Although this first model is a plug-in hybrid, it lays the foundations for future fully electric cars that could give those looking for an affordable electric car an alternative to the Tesla Model 3.
“All future cars from Polestar will feature a fully electric drivetrain, delivering on our brand vision of being the new standalone electric performance brand,” Thomas Ingenlath, Polestar’s chief executive officer, said in a statement. An all-electric Polestar 2 will enter production at the end of 2019, followed by an SUV-style Polestar 3 electric vehicle.
Both Polestar and Tesla are aimed at enticing consumers into the realm of electrification. But where the Tesla Model 3 starts from $35,000, with optional extras pushing the price up further, Polestar has gone for a unique approach where consumers subscribe to a car for two to three years, with maintenance and insurance covered as part of the fee. This is the only way to get your hands on a Polestar, and the price is currently unknown.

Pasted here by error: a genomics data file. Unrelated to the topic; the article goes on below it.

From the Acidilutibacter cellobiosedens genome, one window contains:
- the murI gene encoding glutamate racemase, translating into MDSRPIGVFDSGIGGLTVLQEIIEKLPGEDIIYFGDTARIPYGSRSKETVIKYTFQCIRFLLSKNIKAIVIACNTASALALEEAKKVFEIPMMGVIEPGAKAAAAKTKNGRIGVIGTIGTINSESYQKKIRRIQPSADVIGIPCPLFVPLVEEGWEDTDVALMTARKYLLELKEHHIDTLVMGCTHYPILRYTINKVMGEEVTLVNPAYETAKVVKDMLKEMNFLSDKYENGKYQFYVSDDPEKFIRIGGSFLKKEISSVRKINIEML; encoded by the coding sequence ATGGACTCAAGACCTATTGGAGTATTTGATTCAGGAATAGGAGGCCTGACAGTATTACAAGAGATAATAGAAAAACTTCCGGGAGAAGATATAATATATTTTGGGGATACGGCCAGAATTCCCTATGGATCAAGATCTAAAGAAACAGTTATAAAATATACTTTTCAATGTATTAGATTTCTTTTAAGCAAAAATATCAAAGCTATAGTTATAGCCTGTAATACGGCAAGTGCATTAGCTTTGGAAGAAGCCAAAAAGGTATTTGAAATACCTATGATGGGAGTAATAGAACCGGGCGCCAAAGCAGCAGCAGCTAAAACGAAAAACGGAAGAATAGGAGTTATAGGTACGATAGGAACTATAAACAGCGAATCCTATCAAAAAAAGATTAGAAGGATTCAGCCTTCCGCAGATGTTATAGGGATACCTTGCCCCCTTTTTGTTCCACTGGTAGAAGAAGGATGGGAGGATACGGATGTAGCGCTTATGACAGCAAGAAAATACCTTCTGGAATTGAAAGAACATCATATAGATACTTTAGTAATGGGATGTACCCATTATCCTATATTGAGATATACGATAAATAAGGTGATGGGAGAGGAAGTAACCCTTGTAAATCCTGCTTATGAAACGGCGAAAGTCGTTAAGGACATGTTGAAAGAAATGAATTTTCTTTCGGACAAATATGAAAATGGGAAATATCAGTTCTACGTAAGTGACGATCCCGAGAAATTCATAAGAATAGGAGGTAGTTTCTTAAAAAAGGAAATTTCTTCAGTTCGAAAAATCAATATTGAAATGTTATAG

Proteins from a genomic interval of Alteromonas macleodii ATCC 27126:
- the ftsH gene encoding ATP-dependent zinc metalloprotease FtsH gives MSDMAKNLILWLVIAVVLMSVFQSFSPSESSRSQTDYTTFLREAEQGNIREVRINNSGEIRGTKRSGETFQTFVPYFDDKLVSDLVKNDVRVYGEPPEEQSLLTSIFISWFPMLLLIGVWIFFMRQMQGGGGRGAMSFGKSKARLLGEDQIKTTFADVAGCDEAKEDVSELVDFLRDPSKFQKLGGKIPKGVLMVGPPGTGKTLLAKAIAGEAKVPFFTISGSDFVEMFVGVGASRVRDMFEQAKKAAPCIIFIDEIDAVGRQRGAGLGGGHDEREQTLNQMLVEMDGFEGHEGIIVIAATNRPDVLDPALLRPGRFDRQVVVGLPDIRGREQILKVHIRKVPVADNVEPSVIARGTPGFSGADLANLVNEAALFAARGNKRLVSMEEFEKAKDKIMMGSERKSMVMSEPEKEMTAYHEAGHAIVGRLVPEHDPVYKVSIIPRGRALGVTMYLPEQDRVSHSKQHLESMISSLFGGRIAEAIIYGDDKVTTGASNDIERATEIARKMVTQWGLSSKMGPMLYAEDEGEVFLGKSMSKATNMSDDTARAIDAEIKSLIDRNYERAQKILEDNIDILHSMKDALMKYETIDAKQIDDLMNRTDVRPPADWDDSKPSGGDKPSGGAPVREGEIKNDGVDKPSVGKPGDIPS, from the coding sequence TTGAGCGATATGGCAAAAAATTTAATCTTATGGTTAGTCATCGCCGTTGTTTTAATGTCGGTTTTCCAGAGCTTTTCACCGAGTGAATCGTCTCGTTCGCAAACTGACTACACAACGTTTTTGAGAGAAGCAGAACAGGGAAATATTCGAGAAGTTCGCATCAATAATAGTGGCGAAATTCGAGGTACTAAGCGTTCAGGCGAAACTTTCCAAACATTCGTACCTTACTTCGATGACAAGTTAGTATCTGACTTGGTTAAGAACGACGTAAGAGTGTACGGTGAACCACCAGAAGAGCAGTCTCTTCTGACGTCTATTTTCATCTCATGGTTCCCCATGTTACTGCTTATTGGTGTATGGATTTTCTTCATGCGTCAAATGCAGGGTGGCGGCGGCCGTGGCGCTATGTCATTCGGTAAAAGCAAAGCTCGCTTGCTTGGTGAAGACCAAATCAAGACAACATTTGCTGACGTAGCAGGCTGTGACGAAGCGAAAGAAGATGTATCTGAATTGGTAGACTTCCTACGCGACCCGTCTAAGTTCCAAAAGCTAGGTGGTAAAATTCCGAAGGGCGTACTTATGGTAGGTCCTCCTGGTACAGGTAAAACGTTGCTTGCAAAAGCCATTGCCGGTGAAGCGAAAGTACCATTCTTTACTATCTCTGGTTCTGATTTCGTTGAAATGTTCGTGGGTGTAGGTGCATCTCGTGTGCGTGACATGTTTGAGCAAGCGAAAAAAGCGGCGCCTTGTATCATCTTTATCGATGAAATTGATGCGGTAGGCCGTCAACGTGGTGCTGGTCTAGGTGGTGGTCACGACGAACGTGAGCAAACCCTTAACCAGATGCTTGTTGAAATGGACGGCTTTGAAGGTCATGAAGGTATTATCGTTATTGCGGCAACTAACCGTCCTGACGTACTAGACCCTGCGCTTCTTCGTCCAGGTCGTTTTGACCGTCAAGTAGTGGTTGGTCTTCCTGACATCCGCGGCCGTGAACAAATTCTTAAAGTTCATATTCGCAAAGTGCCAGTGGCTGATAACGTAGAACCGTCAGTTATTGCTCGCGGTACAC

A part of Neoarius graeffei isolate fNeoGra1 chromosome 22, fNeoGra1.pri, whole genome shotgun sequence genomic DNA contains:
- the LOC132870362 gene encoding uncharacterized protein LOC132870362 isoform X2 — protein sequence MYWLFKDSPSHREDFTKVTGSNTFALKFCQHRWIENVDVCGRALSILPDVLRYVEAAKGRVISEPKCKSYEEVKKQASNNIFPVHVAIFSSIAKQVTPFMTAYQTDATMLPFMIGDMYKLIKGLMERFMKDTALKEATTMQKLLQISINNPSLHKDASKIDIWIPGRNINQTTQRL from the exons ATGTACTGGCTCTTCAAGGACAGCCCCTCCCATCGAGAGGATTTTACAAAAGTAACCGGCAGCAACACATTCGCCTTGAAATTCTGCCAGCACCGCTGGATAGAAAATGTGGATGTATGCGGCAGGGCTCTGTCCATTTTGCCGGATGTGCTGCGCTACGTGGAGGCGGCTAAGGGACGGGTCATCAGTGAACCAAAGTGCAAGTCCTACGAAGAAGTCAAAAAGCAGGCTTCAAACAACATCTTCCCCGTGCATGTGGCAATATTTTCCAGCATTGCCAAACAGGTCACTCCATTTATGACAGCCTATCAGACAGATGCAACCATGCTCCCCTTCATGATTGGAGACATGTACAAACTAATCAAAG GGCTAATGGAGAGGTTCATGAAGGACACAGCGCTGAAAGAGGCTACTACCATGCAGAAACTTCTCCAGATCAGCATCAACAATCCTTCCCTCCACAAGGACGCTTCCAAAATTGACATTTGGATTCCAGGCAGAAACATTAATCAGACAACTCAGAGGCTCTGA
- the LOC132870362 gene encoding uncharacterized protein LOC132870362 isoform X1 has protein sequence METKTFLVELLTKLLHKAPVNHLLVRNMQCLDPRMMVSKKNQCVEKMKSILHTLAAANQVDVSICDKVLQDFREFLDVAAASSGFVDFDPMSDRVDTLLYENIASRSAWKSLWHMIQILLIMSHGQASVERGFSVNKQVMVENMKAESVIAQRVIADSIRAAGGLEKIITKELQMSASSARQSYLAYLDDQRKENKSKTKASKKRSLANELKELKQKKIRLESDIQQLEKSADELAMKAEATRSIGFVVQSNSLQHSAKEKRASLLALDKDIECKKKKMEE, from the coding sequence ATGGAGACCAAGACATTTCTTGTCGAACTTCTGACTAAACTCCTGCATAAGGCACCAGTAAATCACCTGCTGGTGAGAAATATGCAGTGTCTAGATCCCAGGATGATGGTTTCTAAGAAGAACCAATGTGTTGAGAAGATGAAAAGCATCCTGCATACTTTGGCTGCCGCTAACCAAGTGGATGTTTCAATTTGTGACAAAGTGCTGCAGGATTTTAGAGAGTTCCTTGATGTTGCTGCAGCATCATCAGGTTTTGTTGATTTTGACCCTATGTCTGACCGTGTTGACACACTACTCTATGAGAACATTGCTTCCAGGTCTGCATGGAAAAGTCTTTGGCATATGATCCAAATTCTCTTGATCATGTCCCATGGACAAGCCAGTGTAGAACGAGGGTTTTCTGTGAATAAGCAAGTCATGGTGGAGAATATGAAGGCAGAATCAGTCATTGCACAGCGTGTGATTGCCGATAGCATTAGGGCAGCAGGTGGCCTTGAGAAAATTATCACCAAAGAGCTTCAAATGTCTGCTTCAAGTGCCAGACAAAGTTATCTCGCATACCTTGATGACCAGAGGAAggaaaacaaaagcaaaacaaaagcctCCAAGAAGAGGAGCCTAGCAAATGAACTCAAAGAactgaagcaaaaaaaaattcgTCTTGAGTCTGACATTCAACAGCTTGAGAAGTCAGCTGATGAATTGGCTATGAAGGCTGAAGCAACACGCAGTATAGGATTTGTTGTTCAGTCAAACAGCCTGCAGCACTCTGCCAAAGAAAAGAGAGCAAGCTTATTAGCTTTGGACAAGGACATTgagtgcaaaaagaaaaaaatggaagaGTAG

In the Polestar, two electric motors generate 218 horsepower by themselves. A rear-axle battery combines with a transmission-based battery pack to offer 93 miles of electric range. The company claims it is the longest full electric range of any hybrid car on the market.
The Model 3, on the other hand, offers 220 miles of range in the $35,000 model, reaching up to 310 miles on the $44,000 model. That seems to blow the Polestar out of the water, but bear in mind the Tesla has no gasoline engine to fall back on when the juice runs dry. Once you’re out, you’re out.
The Polestar 1, a 600 horsepower coupe, is the first step toward vision. Set to hit the roads in the middle of 2019, the vehicle will arrive around the same time as the first right-hand drive models of the Tesla Model 3. The latter vehicle can hold its own in the performance space, offering acceleration from 0-60 mph in just over five seconds.
Like the Tesla Model 3, the Polestar 1 offers the ability to unlock the car through an app, but the two implementations differ somewhat. In Tesla’s system, the user can also switch to a keycard. With the Polestar, users can transfer the virtual key to a third party to share the car around.
Both cars are going to be in high demand, but the Polestar 1 may prove even more a rarity than the Model 3. While Tesla only produced fewer than 1,000 cars in the first quarter of production, Polestar plans to produce just 500 vehicles per year in this first iteration. It’s a small start, and it’s going to take a while before the brand starts to become visible on roads. Baby steps.